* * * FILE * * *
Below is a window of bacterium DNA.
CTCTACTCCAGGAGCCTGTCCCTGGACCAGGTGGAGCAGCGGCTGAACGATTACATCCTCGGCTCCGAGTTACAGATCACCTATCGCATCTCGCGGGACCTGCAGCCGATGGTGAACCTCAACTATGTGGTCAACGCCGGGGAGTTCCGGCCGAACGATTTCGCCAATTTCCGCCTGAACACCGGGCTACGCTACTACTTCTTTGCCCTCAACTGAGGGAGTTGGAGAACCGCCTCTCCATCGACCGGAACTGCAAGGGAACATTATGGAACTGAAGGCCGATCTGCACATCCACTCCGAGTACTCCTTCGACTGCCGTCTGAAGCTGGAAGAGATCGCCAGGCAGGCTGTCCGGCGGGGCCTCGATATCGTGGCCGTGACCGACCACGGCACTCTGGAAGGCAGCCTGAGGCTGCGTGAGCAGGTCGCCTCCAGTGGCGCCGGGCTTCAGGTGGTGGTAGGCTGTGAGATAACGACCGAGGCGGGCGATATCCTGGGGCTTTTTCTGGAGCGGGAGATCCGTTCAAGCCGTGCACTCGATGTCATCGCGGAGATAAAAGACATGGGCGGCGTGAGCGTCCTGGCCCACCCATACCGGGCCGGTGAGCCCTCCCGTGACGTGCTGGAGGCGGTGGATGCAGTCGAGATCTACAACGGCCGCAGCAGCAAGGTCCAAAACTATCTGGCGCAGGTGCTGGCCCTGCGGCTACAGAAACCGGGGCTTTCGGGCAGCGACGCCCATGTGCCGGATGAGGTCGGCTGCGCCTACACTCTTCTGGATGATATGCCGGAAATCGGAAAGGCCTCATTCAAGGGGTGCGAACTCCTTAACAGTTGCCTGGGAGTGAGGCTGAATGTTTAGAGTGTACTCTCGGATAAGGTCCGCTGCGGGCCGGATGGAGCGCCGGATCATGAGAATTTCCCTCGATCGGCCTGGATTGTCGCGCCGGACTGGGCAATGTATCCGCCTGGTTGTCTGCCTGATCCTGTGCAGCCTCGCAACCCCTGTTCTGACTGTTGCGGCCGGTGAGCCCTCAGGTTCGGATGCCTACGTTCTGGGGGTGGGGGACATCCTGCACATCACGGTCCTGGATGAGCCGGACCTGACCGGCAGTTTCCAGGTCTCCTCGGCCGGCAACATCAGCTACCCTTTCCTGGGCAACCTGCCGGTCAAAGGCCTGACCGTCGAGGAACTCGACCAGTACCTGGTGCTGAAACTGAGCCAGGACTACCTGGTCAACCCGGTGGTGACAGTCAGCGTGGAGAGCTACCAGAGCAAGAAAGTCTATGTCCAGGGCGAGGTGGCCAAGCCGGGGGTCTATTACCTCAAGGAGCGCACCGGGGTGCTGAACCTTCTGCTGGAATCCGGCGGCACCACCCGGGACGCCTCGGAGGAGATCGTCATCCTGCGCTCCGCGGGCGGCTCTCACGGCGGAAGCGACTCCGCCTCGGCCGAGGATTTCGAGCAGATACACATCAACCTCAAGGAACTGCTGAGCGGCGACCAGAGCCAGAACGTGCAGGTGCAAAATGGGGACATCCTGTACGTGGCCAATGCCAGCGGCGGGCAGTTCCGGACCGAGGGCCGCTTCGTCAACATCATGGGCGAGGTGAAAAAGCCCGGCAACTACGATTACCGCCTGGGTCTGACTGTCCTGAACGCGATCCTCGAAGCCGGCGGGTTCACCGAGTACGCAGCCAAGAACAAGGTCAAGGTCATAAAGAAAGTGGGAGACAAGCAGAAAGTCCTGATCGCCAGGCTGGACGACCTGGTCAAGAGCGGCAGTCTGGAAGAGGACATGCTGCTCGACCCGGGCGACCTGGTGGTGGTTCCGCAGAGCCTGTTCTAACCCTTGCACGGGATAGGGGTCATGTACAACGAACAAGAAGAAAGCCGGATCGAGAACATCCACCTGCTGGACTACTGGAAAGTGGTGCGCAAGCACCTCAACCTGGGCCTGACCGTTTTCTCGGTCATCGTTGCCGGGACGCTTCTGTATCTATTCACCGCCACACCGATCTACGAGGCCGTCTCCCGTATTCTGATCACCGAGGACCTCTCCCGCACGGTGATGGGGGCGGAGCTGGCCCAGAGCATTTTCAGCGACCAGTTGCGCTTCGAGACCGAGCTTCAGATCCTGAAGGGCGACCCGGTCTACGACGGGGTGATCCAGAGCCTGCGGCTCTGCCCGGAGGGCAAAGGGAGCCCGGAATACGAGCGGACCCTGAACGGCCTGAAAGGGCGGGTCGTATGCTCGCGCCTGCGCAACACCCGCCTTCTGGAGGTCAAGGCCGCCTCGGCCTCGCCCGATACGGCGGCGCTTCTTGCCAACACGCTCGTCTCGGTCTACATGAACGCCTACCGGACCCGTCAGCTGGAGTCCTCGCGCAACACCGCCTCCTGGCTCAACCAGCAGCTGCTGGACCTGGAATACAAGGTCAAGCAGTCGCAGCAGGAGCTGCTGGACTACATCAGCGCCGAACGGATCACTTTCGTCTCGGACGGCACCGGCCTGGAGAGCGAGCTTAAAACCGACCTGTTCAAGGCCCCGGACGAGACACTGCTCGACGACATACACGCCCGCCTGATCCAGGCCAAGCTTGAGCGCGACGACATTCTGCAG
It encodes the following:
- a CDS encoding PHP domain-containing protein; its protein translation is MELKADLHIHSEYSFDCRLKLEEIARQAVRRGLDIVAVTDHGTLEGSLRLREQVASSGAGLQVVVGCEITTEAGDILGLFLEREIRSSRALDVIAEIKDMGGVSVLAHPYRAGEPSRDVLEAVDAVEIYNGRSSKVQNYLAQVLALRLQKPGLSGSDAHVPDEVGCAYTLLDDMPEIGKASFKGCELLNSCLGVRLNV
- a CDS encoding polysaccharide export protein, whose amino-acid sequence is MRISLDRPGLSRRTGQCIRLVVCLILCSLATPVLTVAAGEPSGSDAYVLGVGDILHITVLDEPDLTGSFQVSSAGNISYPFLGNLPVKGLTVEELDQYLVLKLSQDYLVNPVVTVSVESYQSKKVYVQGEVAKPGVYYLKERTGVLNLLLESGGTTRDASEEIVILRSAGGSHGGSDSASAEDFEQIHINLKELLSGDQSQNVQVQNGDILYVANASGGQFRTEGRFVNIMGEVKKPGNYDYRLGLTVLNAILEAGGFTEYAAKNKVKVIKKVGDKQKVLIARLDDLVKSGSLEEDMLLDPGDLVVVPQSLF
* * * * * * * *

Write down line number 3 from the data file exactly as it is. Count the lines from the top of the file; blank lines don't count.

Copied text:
It encodes the following: